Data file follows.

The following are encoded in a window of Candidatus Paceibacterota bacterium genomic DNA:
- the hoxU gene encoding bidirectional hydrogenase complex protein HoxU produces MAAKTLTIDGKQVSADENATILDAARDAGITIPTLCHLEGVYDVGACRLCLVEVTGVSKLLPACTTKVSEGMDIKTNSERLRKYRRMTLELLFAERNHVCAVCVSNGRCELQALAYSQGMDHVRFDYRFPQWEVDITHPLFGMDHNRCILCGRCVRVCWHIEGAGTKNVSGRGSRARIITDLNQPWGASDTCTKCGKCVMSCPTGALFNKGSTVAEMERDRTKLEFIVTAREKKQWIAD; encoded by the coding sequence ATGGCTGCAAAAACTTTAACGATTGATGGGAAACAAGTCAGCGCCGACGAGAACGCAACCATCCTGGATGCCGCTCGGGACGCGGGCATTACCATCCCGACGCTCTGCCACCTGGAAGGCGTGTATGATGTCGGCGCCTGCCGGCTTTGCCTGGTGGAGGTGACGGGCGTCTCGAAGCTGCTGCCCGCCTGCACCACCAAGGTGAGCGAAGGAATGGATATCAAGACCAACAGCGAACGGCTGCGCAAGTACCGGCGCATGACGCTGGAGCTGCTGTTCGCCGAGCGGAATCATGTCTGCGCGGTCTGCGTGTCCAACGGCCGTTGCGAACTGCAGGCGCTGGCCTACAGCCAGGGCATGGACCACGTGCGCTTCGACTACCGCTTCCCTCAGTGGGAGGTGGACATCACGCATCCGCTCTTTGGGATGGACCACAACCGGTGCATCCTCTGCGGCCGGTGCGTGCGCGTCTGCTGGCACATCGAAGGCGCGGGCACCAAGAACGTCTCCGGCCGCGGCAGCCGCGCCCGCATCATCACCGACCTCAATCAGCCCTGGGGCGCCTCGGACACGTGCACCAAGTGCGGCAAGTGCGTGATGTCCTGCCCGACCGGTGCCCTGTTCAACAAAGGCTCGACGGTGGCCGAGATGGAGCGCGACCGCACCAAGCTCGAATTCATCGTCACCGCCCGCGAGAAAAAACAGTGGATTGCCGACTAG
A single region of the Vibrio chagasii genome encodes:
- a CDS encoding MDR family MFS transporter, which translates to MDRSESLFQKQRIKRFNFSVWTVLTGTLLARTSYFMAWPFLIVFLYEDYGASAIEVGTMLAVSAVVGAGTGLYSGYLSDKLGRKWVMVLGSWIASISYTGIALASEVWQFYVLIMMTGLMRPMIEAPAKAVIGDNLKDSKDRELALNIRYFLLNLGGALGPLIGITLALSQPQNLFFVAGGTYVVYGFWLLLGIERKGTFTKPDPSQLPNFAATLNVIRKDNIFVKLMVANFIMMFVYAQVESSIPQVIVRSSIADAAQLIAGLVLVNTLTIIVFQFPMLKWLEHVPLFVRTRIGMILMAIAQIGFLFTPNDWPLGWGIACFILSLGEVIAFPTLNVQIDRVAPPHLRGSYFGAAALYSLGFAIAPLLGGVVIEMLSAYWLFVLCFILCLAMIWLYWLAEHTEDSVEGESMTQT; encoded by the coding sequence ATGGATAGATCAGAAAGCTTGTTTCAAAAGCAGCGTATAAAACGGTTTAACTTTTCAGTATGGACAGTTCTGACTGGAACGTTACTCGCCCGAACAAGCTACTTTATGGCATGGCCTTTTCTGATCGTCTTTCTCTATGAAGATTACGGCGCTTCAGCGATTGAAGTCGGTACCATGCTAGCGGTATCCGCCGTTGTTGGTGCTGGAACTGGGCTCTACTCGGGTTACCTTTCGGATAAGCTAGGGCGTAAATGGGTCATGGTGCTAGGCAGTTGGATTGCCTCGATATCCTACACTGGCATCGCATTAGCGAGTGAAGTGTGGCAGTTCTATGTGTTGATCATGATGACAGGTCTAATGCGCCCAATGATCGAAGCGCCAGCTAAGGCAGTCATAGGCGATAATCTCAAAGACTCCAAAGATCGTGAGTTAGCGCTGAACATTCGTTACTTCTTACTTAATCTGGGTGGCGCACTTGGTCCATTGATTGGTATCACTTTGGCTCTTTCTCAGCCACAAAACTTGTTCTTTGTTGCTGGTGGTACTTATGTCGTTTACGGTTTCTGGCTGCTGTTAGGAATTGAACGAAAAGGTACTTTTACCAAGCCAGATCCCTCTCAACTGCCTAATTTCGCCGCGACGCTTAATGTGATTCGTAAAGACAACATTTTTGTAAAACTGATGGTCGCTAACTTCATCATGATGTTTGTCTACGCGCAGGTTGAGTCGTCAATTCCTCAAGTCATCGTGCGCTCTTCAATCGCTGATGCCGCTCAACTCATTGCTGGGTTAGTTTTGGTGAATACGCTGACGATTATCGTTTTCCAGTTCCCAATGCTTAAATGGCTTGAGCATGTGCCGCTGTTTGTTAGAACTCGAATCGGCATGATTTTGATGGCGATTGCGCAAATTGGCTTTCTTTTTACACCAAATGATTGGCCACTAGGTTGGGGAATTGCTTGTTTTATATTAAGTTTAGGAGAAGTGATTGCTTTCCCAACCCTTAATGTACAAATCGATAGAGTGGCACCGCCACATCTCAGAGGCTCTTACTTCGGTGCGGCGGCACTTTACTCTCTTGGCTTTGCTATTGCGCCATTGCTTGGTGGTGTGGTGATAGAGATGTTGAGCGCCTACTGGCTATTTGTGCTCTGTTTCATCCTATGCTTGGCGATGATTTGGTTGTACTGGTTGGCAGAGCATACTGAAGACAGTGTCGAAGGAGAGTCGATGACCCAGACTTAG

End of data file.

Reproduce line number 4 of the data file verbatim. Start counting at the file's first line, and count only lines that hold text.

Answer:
- a CDS encoding MDR family MFS transporter, which translates to MDRSESLFQKQRIKRFNFSVWTVLTGTLLARTSYFMAWPFLIVFLYEDYGASAIEVGTMLAVSAVVGAGTGLYSGYLSDKLGRKWVMVLGSWIASISYTGIALASEVWQFYVLIMMTGLMRPMIEAPAKAVIGDNLKDSKDRELALNIRYFLLNLGGALGPLIGITLALSQPQNLFFVAGGTYVVYGFWLLLGIERKGTFTKPDPSQLPNFAATLNVIRKDNIFVKLMVANFIMMFVYAQVESSIPQVIVRSSIADAAQLIAGLVLVNTLTIIVFQFPMLKWLEHVPLFVRTRIGMILMAIAQIGFLFTPNDWPLGWGIACFILSLGEVIAFPTLNVQIDRVAPPHLRGSYFGAAALYSLGFAIAPLLGGVVIEMLSAYWLFVLCFILCLAMIWLYWLAEHTEDSVEGESMTQT; encoded by the coding sequence ATGGATAGATCAGAAAGCTTGTTTCAAAAGCAGCGTATAAAACGGTTTAACTTTTCAGTATGGACAGTTCTGACTGGAACGTTACTCGCCCGAACAAGCTACTTTATGGCATGGCCTTTTCTGATCGTCTTTCTCTATGAAGATTACGGCGCTTCAGCGATTGAAGTCGGTACCATGCTAGCGGTATCCGCCGTTGTTGGTGCTGGAACTGGGCTCTACTCGGGTTACCTTTCGGATAAGCTAGGGCGTAAATGGGTCATGGTGCTAGGCAGTTGGATTGCCTCGATATCCTACACTGGCATCGCATTAGCGAGTGAAGTGTGGCAGTTCTATGTGTTGATCATGATGACAGGTCTAATGCGCCCAATGATCGAAGCGCCAGCTAAGGCAGTCATAGGCGATAATCTCAAAGACTCCAAAGATCGTGAGTTAGCGCTGAACATTCGTTACTTCTTACTTAATCTGGGTGGCGCACTTGGTCCATTGATTGGTATCACTTTGGCTCTTTCTCAGCCACAAAACTTGTTCTTTGTTGCTGGTGGTACTTATGTCGTTTACGGTTTCTGGCTGCTGTTAGGAATTGAACGAAAAGGTACTTTTACCAAGCCAGATCCCTCTCAACTGCCTAATTTCGCCGCGACGCTTAATGTGATTCGTAAAGACAACATTTTTGTAAAACTGATGGTCGCTAACTTCATCATGATGTTTGTCTACGCGCAGGTTGAGTCGTCAATTCCTCAAGTCATCGTGCGCTCTTCAATCGCTGATGCCGCTCAACTCATTGCTGGGTTAGTTTTGGTGAATACGCTGACGATTATCGTTTTCCAGTTCCCAATGCTTAAATGGCTTGAGCATGTGCCGCTGTTTGTTAGAACTCGAATCGGCATGATTTTGATGGCGATTGCGCAAATTGGCTTTCTTTTTACACCAAATGATTGGCCACTAGGTTGGGGAATTGCTTGTTTTATATTAAGTTTAGGAGAAGTGATTGCTTTCCCAACCCTTAATGTACAAATCGATAGAGTGGCACCGCCACATCTCAGAGGCTCTTACTTCGGTGCGGCGGCACTTTACTCTCTTGGCTTTGCTATTGCGCCATTGCTTGGTGGTGTGGTGATAGAGATGTTGAGCGCCTACTGGCTATTTGTGCTCTGTTTCATCCTATGCTTGGCGATGATTTGGTTGTACTGGTTGGCAGAGCATACTGAAGACAGTGTCGAAGGAGAGTCGATGACCCAGACTTAG